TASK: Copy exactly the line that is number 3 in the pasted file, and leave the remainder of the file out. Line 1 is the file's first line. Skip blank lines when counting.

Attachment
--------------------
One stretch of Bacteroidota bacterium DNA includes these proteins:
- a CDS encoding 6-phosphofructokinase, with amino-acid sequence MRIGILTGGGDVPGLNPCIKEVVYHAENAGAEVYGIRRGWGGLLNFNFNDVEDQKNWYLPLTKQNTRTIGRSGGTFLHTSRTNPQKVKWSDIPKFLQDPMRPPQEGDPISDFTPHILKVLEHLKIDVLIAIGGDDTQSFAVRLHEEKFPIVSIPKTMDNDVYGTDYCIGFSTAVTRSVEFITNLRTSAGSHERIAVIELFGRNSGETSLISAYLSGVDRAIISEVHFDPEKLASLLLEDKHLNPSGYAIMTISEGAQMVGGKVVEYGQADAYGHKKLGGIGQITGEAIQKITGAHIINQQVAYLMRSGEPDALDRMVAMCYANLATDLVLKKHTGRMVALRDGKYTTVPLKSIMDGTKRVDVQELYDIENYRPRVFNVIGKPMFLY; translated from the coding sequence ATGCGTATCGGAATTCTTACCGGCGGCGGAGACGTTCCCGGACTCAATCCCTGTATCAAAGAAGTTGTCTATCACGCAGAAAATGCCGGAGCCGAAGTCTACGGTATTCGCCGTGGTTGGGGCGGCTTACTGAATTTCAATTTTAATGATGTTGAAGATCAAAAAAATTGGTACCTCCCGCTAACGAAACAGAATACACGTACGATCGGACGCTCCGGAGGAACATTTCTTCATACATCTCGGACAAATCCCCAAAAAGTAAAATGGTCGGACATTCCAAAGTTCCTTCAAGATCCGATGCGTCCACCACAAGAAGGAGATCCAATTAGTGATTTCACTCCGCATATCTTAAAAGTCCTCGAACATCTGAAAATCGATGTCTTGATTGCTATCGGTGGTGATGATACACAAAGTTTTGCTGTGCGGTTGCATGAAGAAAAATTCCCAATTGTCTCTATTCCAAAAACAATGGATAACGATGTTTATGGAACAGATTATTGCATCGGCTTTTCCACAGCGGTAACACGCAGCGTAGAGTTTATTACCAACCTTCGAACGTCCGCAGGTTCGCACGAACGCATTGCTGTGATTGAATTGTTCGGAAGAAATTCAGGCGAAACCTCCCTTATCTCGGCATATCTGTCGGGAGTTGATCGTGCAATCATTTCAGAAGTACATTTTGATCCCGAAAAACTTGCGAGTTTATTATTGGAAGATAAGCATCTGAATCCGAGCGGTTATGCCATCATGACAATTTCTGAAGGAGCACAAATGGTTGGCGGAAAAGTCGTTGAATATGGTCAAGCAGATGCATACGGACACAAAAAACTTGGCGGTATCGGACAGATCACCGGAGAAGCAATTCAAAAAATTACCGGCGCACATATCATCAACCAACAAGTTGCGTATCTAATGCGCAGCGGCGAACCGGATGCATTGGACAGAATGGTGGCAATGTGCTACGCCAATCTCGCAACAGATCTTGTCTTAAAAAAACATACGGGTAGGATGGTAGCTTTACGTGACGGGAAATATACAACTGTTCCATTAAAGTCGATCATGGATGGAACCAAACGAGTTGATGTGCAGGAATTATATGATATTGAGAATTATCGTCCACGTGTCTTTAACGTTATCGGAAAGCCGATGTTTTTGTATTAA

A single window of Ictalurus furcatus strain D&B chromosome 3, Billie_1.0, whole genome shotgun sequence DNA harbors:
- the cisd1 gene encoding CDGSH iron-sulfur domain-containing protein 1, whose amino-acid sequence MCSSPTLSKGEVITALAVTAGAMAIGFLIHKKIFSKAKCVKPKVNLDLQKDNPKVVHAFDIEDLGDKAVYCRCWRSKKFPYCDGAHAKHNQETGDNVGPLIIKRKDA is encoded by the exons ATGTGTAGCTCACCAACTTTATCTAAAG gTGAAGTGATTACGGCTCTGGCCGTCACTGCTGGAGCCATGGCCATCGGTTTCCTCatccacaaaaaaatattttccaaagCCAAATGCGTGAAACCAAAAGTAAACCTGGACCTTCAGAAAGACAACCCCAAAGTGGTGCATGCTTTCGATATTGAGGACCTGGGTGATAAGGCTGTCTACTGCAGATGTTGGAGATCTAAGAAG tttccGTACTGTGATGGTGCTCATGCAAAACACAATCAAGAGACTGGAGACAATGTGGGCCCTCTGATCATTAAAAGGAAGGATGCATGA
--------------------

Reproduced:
A single window of Ictalurus furcatus strain D&B chromosome 3, Billie_1.0, whole genome shotgun sequence DNA harbors: